Each tile indicates a component of the experiment, where the components are represented as Artifact objects in a gem5art launch script. The launch script corresponding to the setup can be found here. The setup consists of the base repository, the gem5 repository and the Linux repository as the inputs; while the output component is results. The base repository contains the scripts (e.g. the launch script, the scripts for installing benchmark while building disk images) and the configs (e.g. gem5 configs, Linux kernel configs, Packer configs for building disk images). The gem5 repository and the Linux repository are the git repositories containing source code of the corresponding projects. The results component indicates the zipped file containing all outputs of the gem5 run. Other than the inputs and outputs, the intermediate artifacts are the gem5 binary, the m5 binary, the vmlinux binary and the disk images. The steps to create the intermediate objects are expected to be documented in the gem5art launch script. Each artifact is backed up to the database when it is registered: for git repositories, the git hashes are stored, while for other artifacts, the files are stored. Both git hashes and files are stored in the database.*

It is essential to document and backup every component of an experiment, and this improves reproducibility of an experiment. We define every input and output as a component (or an artifact as we call it in gem5art) of an experiment. By adding more meta-data (such as created/modified date/time, version of a binary/source code, commands/steps used to produce inputs/outputs) to every component, we subsequently have a system that automatically keeps track of the experiment instead of having to do it manually. As a result, we have well-defined inputs, and thus, a well-defined experiment. Adding meta-data also allows detecting duplicated experiments (which share the same input components), we avoid re-run experiments systematically instead of having to remember which experiments have been run, thus avoiding waste of time and hardware resource. gem5art also backs up the artifacts so that we can retrieve a binary or a git hash of a git repository used for an experiment.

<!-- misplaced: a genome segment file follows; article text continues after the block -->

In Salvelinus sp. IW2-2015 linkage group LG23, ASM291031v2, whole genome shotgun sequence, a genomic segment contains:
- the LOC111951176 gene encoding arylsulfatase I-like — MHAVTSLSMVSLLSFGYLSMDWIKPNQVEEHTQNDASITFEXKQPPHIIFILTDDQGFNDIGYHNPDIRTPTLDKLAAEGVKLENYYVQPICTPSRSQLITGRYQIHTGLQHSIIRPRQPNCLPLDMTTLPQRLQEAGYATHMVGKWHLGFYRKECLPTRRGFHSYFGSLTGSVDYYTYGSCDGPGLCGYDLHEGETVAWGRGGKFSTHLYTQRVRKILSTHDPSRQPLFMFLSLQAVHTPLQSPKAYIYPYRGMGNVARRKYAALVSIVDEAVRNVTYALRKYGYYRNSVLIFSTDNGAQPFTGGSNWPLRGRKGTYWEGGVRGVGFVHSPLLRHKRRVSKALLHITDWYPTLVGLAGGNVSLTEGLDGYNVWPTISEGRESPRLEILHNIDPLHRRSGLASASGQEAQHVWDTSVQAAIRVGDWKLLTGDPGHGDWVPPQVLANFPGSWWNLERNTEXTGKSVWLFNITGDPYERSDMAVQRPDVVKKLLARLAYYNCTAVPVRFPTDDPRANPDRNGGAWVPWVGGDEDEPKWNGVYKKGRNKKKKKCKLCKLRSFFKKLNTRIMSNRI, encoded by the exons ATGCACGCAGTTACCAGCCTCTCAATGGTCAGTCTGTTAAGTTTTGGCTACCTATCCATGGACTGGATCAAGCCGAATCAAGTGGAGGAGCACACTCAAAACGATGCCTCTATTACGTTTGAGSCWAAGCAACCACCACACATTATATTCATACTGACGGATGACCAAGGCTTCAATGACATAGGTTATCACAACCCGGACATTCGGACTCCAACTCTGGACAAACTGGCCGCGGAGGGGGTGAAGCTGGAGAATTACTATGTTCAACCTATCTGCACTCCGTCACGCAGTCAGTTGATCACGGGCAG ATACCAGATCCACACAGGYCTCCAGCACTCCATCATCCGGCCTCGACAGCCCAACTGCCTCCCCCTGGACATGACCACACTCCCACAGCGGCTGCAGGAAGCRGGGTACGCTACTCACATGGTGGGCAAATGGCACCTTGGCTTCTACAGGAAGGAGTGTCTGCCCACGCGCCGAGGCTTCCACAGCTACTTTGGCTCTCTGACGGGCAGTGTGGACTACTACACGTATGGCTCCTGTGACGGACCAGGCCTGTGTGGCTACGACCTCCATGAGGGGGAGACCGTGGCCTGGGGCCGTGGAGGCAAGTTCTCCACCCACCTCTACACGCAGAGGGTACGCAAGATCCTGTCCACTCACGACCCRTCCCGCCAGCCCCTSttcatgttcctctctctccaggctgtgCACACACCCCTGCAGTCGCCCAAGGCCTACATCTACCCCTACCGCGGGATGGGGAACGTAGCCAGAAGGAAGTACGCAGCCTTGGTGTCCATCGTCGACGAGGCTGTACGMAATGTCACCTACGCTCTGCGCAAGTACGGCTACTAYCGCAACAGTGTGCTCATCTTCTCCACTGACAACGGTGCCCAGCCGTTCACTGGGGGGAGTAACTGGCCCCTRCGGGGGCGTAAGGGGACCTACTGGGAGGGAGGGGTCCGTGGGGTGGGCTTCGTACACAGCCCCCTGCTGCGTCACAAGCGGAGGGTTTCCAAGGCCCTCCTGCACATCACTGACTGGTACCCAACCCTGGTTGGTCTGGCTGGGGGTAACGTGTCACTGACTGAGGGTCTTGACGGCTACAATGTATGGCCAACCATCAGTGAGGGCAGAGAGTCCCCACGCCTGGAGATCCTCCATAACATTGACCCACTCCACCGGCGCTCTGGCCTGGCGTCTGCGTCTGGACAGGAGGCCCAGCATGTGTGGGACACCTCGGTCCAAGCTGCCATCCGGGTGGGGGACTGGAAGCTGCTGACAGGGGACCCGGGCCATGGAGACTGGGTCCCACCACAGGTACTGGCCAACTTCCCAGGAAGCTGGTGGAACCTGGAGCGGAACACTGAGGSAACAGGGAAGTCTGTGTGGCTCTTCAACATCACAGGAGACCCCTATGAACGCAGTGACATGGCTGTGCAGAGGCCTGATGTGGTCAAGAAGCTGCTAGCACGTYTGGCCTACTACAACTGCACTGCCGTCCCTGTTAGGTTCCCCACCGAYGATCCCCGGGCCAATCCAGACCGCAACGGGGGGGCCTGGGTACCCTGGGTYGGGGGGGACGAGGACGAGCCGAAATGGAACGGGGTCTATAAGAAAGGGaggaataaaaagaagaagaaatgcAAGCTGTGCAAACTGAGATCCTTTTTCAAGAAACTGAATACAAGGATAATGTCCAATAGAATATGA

gem5art also provides support for gem5 full system experiments setup. As mentioned, it requires a significant amount of modification to the default Linux configuration in order to have a Linux kernel that works with gem5. Our development repository provides known working configurations for a several version of Linux kernel. We also provide templates for creating disk images containing several commonly used benchmark suites, such as NAS Parallel Benchmarks, SPEC 2017, PARSEC. Please follow the tutorials for more information.


Bobby R. Bruce, Ayaz Akram, Hoa Nguyen, Kyle Roarty, Mahyar Samani, Marjan Fariborz, Trivikram Reddy, Matthew D. Sinclair, and Jason Lowe-Power, “Enabling Reproducible and Agile Full-System Simulation,” 2021 IEEE International Symposium on Performance Analysis of Systems and Software (ISPASS), 2021, pp. 183-193, doi: 10.1109/ISPASS51385.2021.00035.

  title={Enabling Reproducible and Agile Full-System Simulation},
  author={Bruce, Bobby R. and Akram, Ayaz and Nguyen, Hoa and Roarty, Kyle and Samani, Mahyar and Fariborz, Marjan and Trivikram, Reddy and Sinclair, Matthew D. and Lowe-Power, Jason},
  booktitle={In Proceedings of the 2021 IEEE International Symposium on Performance Analysis of Systems and Software (ISPASS '21)},